BASIC FACTS ABOUT GRAY WOLVES
Gray wolves range in color from grizzled gray or black to all-white. As the ancestor of the domestic dog, the gray wolf resembles German shepherds or malamutes. Though they once nearly disappeared from the lower 48 states, today wolves have returned to the Great Lakes, northern Rockies and Southwestern United States.
Wolves play a key role in keeping ecosystems healthy. They help keep deer and elk populations in check, which can benefit many other plant and animal species. The carcasses of their prey also help to redistribute nutrients and provide food for other wildlife species, like grizzly bears and scavengers. Scientists are just beginning to fully understand the positive ripple effects that wolves have on ecosystems.
Wolves eat ungulates, or large hoofed mammals, like elk, deer, moose and caribou, as well as beaver, rabbits and other small prey. Wolves are also scavengers and often eat animals that have died due to other causes.
There are an estimated 7,000 to 11,200 gray wolves in Alaska, 3,700 in the Great Lakes region and 1,675 in the Northern Rockies.
HABITAT & RANGE
Gray wolves were once common throughout all of North America, but were exterminated in most areas of the United States by the mid 1930s. Today, their range has been reduced to Canada, Alaska, the Great Lakes, northern Rockies and Pacific Northwest. Thanks to the reintroduction of wolves in 1995, Yellowstone National Park is one of the most favored places to see and hear wolves in their native habitat. Wolves require large areas of contiguous habitat that can include forests and mountainous terrain, and Mexican gray wolves can thrive in desert and brush in the southwest. Suitable habitat must have sufficient access to prey, protection from excessive persecution, and areas for denning and taking shelter.
Wolves live, travel and hunt in packs of 7 to 8 animals on average. Packs include the mother and father wolves (called the alphas), their pups and older offspring. The alpha female and male are typically the pack leaders that track and hunt prey, choose den sites and establish the pack's territory. Wolves develop strong social bonds within their packs.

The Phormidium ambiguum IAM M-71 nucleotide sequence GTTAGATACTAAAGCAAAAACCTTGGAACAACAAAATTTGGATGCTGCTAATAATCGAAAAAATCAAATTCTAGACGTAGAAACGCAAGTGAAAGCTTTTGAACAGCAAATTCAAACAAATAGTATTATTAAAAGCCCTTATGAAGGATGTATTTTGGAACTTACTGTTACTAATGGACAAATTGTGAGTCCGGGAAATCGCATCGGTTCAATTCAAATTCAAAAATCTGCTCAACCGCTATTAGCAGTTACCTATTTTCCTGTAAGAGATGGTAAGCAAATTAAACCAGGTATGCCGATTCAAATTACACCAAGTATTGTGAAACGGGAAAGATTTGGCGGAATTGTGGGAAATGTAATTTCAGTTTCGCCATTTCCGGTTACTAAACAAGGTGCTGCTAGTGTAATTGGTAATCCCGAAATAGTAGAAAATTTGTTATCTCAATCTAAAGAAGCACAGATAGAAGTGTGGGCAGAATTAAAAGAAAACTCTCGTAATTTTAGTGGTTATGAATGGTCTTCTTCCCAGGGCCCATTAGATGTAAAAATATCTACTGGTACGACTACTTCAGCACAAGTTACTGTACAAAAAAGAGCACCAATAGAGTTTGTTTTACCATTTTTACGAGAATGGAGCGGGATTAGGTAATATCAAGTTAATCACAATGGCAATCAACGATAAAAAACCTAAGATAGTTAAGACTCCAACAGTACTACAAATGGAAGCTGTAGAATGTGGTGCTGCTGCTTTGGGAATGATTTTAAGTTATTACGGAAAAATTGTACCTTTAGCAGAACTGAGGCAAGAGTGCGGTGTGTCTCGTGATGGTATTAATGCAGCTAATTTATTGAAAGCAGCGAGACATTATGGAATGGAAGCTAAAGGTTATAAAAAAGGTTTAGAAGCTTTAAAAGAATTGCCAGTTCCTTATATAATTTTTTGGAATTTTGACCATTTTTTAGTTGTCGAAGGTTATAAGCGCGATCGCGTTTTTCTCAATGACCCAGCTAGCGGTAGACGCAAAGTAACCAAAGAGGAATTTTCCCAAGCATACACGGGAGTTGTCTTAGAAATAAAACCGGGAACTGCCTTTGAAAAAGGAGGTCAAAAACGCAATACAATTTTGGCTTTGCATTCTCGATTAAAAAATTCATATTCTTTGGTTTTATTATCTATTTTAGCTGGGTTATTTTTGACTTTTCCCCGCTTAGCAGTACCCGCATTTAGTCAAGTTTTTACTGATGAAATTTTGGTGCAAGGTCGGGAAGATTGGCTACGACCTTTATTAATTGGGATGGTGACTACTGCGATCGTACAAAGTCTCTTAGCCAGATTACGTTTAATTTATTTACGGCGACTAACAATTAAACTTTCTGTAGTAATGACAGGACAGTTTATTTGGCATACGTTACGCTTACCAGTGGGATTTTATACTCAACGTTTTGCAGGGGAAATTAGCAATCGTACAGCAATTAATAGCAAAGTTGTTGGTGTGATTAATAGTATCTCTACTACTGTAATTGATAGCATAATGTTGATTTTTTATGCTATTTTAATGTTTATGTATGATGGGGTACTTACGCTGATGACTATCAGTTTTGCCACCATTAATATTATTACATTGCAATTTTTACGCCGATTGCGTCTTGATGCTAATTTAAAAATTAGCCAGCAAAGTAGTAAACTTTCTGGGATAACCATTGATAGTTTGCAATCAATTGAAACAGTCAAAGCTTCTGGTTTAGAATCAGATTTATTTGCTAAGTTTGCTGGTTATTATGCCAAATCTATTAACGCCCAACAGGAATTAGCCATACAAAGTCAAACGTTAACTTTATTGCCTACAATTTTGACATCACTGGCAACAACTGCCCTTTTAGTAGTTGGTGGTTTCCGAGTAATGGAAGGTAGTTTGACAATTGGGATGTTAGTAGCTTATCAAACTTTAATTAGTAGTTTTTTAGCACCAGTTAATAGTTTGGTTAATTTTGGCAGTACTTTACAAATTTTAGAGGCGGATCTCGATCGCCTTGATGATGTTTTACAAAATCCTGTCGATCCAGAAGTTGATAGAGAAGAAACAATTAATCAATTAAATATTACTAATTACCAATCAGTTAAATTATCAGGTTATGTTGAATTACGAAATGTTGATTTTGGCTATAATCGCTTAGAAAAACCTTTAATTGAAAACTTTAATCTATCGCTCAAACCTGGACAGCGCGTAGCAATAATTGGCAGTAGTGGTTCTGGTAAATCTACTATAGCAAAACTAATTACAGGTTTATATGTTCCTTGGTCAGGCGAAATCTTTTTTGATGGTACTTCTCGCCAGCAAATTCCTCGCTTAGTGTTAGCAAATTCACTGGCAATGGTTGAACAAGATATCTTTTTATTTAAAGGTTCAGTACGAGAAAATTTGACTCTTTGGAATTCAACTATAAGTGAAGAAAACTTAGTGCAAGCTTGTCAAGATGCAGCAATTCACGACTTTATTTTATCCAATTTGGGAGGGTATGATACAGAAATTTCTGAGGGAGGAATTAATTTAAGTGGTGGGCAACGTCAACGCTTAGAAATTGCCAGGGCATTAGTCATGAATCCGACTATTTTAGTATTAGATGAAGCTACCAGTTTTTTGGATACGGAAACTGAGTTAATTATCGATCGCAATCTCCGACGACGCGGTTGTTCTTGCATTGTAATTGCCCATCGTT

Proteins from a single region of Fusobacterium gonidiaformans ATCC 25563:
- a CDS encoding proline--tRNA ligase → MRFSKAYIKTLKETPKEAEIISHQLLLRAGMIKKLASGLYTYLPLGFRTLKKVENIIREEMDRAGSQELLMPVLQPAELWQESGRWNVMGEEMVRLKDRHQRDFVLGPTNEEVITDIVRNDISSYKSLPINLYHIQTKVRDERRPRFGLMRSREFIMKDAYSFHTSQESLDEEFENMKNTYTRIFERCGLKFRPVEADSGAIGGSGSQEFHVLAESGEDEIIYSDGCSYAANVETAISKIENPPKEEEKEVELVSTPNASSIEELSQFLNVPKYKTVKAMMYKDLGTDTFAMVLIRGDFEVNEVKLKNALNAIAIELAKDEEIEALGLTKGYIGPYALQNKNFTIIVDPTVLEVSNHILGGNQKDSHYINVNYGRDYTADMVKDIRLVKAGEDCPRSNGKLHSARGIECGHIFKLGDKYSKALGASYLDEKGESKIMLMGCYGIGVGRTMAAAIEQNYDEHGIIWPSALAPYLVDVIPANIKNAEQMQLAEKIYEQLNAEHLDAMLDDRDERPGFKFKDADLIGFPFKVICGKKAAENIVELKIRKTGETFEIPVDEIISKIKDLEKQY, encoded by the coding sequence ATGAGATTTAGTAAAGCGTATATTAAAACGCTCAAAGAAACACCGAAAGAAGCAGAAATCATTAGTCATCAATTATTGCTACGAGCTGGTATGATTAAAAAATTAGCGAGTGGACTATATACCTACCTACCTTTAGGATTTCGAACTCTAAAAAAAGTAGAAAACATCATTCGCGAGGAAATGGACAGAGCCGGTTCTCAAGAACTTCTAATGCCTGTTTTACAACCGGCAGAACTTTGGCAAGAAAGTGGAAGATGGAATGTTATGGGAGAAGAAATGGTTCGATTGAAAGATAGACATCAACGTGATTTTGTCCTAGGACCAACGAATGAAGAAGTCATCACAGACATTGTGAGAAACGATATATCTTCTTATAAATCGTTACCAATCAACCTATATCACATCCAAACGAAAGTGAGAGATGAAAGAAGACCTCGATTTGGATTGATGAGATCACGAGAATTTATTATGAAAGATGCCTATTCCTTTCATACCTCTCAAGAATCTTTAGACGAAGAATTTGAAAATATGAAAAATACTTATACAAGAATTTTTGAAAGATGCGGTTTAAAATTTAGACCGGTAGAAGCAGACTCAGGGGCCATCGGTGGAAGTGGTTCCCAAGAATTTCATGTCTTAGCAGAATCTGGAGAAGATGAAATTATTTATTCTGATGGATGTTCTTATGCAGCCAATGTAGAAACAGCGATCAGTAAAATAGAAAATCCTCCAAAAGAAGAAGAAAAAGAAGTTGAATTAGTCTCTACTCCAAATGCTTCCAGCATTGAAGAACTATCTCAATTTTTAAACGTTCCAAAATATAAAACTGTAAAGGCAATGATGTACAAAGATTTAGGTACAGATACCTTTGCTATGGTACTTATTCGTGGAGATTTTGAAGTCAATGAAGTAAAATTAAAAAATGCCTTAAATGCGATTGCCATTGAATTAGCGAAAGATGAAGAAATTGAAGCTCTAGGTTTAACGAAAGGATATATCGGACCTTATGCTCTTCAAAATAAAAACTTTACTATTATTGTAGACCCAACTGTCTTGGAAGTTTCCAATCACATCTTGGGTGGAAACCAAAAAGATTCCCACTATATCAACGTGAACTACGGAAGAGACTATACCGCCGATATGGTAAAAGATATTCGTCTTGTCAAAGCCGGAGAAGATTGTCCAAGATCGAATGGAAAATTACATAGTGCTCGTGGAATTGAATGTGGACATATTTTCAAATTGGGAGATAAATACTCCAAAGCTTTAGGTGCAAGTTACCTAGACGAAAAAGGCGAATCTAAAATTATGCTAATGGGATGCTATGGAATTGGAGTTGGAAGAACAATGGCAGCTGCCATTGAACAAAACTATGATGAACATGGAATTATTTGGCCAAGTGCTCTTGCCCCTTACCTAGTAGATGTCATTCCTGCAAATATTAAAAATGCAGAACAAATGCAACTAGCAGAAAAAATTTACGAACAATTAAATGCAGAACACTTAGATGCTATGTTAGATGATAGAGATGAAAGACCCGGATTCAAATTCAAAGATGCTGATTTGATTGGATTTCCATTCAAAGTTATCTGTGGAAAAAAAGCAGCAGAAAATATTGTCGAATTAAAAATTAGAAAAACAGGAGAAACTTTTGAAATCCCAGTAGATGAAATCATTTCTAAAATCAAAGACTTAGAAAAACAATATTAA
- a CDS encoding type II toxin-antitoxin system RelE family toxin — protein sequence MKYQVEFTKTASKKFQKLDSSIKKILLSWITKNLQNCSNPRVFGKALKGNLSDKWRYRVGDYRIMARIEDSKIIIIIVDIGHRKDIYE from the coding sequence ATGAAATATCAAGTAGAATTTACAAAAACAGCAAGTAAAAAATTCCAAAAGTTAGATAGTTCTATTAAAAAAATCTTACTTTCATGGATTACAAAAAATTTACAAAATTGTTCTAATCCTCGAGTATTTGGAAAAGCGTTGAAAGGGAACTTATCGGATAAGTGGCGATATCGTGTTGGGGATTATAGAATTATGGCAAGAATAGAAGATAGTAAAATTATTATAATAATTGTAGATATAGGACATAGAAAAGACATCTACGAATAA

Wolves have a complex communication system ranging from barks and whines to growls and howls. While they don't actually howl at the moon, they are more active at dawn and dusk, and they do howl more when it's lighter at night, which occurs more often when the moon is full.
Breeding season occurs once a year late January through March. Pups are born blind and defenseless. The pack cares for the pups until they fully mature at about 10 months of age when they can hunt on their own. Once grown, young wolves may disperse. Dispersing wolves have been known to travel 50 to 500 miles.
Mating Season: January or February.
Gestation: 63 days
Litter size: 4-7 pups
26-32 inches at the shoulder
4.5-6.5 feet from
nose to tail-tip
Males are typically
heavier and taller than
7-8 years in the wild.
12 years or more in remote
or protected areas
Wolves have unique howls, like fingerprints, that scientists (and other pack members) can use to tell them apart.
The alpha female and alpha male wolves of a pack usually mate for life.
On average, gray wolves will eat 20 to 30 pounds of meat in one meal,
but have also been known to go up to 14 days between meals with no ill effects.